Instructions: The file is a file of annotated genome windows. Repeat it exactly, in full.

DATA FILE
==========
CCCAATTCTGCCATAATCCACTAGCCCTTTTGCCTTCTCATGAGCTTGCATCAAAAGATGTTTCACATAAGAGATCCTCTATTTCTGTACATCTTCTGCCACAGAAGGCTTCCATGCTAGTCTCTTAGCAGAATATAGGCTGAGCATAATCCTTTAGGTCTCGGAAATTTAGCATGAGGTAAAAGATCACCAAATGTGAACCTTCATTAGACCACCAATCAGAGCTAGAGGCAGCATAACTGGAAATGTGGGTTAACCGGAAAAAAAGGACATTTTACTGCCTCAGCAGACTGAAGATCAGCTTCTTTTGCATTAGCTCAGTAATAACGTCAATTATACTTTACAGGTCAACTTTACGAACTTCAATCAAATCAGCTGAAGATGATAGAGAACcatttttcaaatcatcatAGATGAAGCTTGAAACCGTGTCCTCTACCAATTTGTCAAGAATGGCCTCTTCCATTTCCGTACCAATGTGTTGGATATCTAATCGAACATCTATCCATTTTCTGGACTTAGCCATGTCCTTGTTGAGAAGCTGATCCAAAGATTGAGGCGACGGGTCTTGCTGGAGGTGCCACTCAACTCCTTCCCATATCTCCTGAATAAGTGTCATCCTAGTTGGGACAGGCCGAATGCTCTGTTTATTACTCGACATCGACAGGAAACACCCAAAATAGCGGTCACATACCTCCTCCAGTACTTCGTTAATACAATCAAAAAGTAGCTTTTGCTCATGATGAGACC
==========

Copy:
CCCAATTCTGCCATAATCCACTAGCCCTTTTGCCTTCTCATGAGCTTGCATCAAAAGATGTTTCACATAAGAGATCCTCTATTTCTGTACATCTTCTGCCACAGAAGGCTTCCATGCTAGTCTCTTAGCAGAATATAGGCTGAGCATAATCCTTTAGGTCTCGGAAATTTAGCATGAGGTAAAAGATCACCAAATGTGAACCTTCATTAGACCACCAATCAGAGCTAGAGGCAGCATAACTGGAAATGTGGGTTAACCGGAAAAAAAGGACATTTTACTGCCTCAGCAGACTGAAGATCAGCTTCTTTTGCATTAGCTCAGTAATAACGTCAATTATACTTTACAGGTCAACTTTACGAACTTCAATCAAATCAGCTGAAGATGATAGAGAACcatttttcaaatcatcatAGATGAAGCTTGAAACCGTGTCCTCTACCAATTTGTCAAGAATGGCCTCTTCCATTTCCGTACCAATGTGTTGGATATCTAATCGAACATCTATCCATTTTCTGGACTTAGCCATGTCCTTGTTGAGAAGCTGATCCAAAGATTGAGGCGACGGGTCTTGCTGGAGGTGCCACTCAACTCCTTCCCATATCTCCTGAATAAGTGTCATCCTAGTTGGGACAGGCCGAATGCTCTGTTTATTACTCGACATCGACAGGAAACACCCAAAATAGCGGTCACATACCTCCTCCAGTACTTCGTTAATACAATCAAAAAGTAGCTTTTGCTCATGATGAGACC